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ICCVAM coordinated the development of a strategic roadmap for incorporating new approaches into safety testing of chemicals and medical products in the United States. ICCVAM agencies also took steps to reduce the number of animals required for toxicity testing.
Acute systemic toxicity tests identify toxic effects that appear soon after a substance is swallowed, absorbed through the skin, or inhaled. ICCVAM member agencies are evaluating methods that can reduce the number of animals required for acute toxicity testing or replace animal tests with non-animal alternatives.
Biologics are products derived from biological sources and used as medicines in humans or animals. ICCVAM agencies are working to identify methods that will refine existing testing procedures or reduce or eliminate the need for animal testing for biologics.
Computational toxicology uses mathematics, informatics, and computer models to better understand toxicity mechanisms and predict toxic effects. ICCVAM agencies are exploring how these approaches could reduce and replace animal use for chemical safety testing.
Developmental toxicity testing evaluates the extent to which a substance may harm a developing embryo or fetus, while reproductive toxicity tests assess tendency to cause reproductive system effects. ICCVAM agencies are exploring approaches that use fewer animals to assess developmental and reproductive safety.
Ecotoxicity testing refers both to the assessment of chemical effects on wildlife species and the testing of soil, sediment, or effluents for toxic compounds. ICCVAM member agencies are exploring ways to reduce or replace animal use for ecotoxicity studies.
Endocrine disruptors can interfere with normal hormone function by mimicking or blocking hormone action, which may cause adverse health effects. ICCVAM agencies are exploring how high-throughput screening approaches can be used to identify potential endocrine disruptors without using animals.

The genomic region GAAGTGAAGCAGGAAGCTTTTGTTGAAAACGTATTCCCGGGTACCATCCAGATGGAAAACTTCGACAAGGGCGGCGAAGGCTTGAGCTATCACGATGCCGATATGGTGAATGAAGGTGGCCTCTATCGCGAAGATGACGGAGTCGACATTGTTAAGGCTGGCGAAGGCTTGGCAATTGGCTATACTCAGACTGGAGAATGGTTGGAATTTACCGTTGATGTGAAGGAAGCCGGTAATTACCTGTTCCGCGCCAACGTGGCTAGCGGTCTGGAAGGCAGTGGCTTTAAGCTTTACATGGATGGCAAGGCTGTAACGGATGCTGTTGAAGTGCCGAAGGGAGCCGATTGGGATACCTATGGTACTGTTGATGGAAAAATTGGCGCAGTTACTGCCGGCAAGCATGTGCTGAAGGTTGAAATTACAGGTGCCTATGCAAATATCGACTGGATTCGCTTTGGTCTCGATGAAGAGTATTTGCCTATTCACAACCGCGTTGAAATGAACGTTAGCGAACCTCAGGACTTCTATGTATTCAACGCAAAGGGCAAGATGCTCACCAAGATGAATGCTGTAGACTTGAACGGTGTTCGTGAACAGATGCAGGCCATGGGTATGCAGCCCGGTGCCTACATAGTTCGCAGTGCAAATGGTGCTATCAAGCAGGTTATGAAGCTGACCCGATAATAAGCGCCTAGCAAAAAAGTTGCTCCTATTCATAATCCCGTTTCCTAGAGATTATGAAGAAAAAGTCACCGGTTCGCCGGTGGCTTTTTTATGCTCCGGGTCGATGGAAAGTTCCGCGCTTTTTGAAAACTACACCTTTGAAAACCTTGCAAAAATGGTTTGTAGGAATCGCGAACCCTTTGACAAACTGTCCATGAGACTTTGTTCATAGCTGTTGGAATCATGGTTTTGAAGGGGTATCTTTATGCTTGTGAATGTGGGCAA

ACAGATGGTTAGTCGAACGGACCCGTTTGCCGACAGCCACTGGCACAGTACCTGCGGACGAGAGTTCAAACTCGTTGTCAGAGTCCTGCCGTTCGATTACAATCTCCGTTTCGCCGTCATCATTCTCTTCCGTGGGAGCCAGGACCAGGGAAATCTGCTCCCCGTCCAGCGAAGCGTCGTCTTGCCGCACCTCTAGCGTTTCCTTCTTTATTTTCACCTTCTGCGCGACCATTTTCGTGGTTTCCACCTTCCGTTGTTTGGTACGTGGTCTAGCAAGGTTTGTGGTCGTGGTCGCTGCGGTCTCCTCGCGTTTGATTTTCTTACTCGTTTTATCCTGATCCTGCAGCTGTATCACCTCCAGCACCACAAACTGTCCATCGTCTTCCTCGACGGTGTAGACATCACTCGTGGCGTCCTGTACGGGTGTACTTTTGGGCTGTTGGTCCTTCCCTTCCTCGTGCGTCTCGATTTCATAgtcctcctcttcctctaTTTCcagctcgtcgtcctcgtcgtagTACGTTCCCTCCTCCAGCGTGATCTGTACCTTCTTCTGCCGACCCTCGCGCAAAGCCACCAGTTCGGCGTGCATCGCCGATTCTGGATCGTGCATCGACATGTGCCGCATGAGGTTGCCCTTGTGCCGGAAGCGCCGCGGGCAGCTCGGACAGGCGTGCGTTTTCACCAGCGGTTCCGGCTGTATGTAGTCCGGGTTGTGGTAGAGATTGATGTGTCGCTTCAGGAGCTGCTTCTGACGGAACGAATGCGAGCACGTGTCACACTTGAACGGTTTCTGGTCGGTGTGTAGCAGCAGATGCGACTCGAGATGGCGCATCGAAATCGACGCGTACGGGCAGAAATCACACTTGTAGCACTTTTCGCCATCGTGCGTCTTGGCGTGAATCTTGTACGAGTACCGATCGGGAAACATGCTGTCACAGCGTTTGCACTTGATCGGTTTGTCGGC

Chemicals and products such as personal care products, cleaning supplies, and pesticides are tested to determine if they present eye and skin injury hazards and to classify them for appropriate labeling and packaging. Evaluation of alternatives to animal testing for this purpose is a high priority for NICEATM and ICCVAM.
Allergic contact dermatitis is a skin reaction that may develop in people exposed to skin-sensitizing chemicals. Traditional test methods for identifying these chemicals use animals, but ICCVAM is developing approaches to identify potential skin sensitizers that use only in vitro, in silico, and in chemico test data and physicochemical properties.
Many ICCVAM member agencies engage in research activities that focus both on developing new test methods and exploring new technologies that may support future test method development. Effective translation of technological advances into new test methods should allow better protection of public health while addressing animal use and welfare concerns.
In addition to research and validation, ICCVAM agencies are engaged in activities to inform stakeholders about and promote the use of alternative methods.